Mentoring Women in Sailing
Pamela Lee continues to lead the Irish Sailing Women in Sailing Mentorship Programme while busy working on the Class 40s in France. We asked her about what she believes mentorship can offer a developing sailor looking to carve a path outside the club scene, and hear about the women on the programme.
“Sailing is a unique sport. It is filled with a myriad of options, forms, styles, purposes, pathways, possibilities, challenges and skills. It’s more diverse than any other sport in its ability to range from amateur weekend hobby to the pinnacle of aeronautical engineering. It facilitates adventure and exploration equating to mountaineering while also the fine tuning, technical details of Olympic athletes, and everything in between.
All this considered, it’s easy to understand that even for a sailing enthusiast, progression in the sport has the potential to seem like a mine-field to navigate and be somewhat intimidating.These factors multiply considerably when you start to consider professional sailing and the sailing industry as a professional career option.
It's no secret that the most conventional means for progression within the sport and the industry is a combination of experience and connections. At the end of the day, hard work, good energy, dedication, common sense and intelligence usually wield results for climbing the ladder – either as an amateur or professional. But one of the areas that we see the most pre-ingrained bias and gender segregation is the big jump onto that first step of the ladder.
This is where ‘Mentorship’ can really play a role, as it mimics the “experience and connections” protocol. It is effective at all levels and can be particularly impactful at the beginning in helping to provide insight, motivation and assistance for getting onto that first step of the ladder. Beyond this, the role of a mentor figure can be integral in a sport and industry where you really need to figure out ‘your own route’ to where ever it is you want to end up… and in fact, what that end goal is in the first place."
“Mentoring is a brain to pick, an ear to listen, and a push in the right direction.”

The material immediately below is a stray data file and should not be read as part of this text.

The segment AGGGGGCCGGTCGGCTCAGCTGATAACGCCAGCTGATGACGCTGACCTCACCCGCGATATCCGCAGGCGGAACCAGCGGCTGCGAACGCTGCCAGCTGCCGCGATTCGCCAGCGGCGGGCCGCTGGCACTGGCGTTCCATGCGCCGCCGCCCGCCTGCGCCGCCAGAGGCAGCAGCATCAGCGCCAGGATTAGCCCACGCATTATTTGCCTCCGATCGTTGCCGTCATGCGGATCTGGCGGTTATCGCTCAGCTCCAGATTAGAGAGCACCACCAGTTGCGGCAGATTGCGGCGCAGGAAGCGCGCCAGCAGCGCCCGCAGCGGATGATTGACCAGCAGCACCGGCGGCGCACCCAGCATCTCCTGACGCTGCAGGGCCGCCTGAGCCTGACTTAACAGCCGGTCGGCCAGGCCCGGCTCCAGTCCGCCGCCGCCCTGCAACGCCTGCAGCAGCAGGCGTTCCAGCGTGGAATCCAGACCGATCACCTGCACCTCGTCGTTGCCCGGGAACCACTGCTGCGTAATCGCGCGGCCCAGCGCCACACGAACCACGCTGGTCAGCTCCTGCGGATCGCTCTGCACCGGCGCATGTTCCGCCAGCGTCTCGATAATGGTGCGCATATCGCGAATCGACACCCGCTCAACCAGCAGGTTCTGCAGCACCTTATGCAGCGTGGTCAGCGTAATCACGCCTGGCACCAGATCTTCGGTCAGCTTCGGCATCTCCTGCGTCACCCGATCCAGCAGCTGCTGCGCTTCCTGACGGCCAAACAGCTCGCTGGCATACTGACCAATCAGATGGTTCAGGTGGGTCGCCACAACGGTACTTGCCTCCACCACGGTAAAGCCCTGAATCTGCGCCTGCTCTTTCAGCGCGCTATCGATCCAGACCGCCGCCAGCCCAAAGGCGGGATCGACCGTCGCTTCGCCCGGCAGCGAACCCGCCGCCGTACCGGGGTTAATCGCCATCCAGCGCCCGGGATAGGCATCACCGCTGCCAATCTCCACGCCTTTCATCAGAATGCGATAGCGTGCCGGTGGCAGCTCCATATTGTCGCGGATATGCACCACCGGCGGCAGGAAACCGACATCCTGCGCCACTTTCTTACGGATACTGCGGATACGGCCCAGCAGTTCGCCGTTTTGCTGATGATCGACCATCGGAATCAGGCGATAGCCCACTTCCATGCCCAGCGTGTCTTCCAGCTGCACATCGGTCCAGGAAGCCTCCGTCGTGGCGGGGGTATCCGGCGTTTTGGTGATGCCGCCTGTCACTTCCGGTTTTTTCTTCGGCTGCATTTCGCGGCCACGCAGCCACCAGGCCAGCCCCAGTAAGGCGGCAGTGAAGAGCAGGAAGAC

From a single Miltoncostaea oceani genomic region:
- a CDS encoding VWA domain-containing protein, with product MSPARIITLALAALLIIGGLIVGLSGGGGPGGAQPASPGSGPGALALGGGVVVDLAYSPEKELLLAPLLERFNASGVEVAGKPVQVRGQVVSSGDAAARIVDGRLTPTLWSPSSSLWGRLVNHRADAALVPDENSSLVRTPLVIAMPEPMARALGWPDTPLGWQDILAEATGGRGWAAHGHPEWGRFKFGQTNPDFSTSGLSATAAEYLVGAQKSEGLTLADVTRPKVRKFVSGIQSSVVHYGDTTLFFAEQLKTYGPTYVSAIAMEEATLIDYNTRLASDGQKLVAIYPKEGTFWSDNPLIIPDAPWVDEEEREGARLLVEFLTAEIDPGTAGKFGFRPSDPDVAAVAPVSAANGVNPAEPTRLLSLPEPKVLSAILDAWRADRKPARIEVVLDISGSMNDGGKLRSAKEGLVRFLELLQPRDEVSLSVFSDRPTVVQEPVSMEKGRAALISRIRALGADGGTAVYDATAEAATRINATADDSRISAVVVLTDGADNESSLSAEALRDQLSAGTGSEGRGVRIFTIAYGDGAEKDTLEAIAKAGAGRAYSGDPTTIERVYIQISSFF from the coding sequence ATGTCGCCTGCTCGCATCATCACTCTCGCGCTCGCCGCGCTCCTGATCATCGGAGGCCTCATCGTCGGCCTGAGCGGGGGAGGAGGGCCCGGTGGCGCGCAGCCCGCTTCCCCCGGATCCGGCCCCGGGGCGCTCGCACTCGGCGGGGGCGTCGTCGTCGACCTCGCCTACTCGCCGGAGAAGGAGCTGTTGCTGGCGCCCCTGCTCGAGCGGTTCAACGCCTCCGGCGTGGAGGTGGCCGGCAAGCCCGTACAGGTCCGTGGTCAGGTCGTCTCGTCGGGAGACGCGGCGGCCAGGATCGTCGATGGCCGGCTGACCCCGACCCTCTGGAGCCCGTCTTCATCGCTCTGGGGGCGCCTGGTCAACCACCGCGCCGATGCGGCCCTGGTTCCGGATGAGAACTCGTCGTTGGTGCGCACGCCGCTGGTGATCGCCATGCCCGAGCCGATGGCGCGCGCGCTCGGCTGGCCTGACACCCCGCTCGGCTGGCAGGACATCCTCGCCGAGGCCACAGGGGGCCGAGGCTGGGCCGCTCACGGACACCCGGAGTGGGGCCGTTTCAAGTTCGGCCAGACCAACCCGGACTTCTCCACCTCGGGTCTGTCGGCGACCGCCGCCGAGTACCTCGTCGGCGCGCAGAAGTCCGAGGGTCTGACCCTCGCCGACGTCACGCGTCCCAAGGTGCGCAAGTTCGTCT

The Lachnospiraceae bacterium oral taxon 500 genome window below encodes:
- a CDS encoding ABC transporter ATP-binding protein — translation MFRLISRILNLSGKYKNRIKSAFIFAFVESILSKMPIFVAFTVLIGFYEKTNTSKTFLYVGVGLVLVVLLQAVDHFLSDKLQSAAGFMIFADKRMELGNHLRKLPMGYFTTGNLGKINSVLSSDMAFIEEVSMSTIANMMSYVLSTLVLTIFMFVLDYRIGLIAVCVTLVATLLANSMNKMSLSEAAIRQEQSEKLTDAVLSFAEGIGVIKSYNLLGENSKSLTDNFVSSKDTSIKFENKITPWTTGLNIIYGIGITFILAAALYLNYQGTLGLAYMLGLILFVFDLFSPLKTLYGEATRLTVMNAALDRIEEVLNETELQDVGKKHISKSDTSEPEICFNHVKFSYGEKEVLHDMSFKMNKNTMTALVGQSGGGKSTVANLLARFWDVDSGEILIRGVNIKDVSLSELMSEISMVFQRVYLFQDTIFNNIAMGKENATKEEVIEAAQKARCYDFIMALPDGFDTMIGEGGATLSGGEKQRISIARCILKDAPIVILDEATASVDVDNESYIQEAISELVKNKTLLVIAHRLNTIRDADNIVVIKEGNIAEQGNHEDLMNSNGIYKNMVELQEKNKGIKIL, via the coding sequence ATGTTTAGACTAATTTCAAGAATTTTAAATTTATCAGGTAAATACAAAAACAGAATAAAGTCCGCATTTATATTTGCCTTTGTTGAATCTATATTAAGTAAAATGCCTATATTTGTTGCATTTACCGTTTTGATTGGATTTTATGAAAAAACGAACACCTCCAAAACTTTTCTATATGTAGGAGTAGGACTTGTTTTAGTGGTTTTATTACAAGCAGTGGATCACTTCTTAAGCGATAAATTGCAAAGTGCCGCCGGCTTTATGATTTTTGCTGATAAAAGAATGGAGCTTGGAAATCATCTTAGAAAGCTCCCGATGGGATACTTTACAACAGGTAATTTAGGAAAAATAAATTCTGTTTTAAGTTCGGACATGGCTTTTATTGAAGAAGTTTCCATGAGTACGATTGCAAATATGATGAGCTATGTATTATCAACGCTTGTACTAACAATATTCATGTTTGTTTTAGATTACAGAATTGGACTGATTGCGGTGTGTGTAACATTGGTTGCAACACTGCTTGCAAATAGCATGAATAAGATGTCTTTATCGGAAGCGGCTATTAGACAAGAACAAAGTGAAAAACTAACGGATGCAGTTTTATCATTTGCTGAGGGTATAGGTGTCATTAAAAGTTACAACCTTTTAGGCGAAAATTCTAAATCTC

"Mentors, whether official or unofficial, have been absolutely instrumental in my progress through sport, from amateur to professional. They’ve come in all shapes, sizes and guises and have all remained in my life as friends. They are people who have enabled and encouraged me to push as hard as I want in the direction that I want to go. They’ve raced with me, trained with me, talked through dilemmas with me, strategized with me, celebrated with me, commiserated me…. understood me and put up with me! I’m eternally grateful to all of them and I sincerely hope that I can do my part to act in the same way to others.
So, when Gail MacAllister of Irish Sailing approached me with the idea of creating the organisation’s first ever mentorship programme I was onboard straight away (pun intended). The programme is very much inspired and modelled on the fantastic work done by The Magenta Project and the mentorship programme they have been running for seven years and which I have been lucky enough to be a part of."
The Irish Sailing Mentorship Programme has started small with a test-run year which we hope will expand. Pam works with three mentees, selected from an open call application, for a year-long period.
Three women, three journeys
Our three mentees, Robyn Lynch, Aideen Kilkelly and Carla Fagan come from very different sailing experience backgrounds and have different goals and objectives, as well as being in different stages of their lives personally. This diversity is key, as the programme is not about ‘becoming a professional sailor’, it’s about creating access to the sport in Ireland for women and building a network of passionate and enthusiastic individuals going forward.
"The format of the mentorship is very open and flexible. I do individual sessions with each mentee to work with them on finding out what they hope to achieve in their own sailing journey in the year ahead and beyond. We also work as a group, chatting, getting to know each other and sharing experiences and opportunities. Each of the mentees also heads out on their own ‘missions’ and we bring in external individuals to share insight and inspirations - for example, we will have a ‘Personal goals building’ session with Life Coach Lisa O’Carroll and Solo Sailor, Joan Mulloy will be joining us for an open ended discussion on the broad possibilities within our sport.
I do my best to establish connections and facilitate opportunities for the mentees to progress along their individual routes, but this wouldn’t be possible if it weren’t for the enthusiastic and generous involvement of other sailors, including Laura Dillion, Tom Dolan and Michael Boyd."
Miles building, Navigation and Passage planning in the Caribbean
After a series of introductory meetings with Robyn, Carla and Aideen, it became clear that mile building offshore and the opportunity to build experience in navigation and passage planning was of big importance for all three.
Pam then worked together with the team to establish parameters within which they could see these goals being realised, for instance time, availability and cost are important factors when thinking about trying to spend time ‘offshore’, another factor is access to a boat, of course.
With these factors in focus, Pam was able to put the pieces together for a remarkable opportunity for Robyn and Aideen, in which they were able to use their Easter period holidays to embark on a voyage of a life-time on a delivery in the Caribbean (the first of many I’m sure).
"I already feel a huge sense of pride for how all the participants in our programme - from organisers to contributors and mentees - are really working together with creativity, ambition and good-will towards a positive shared goal. I’m looking forward to the season ahead”. Pamela Lee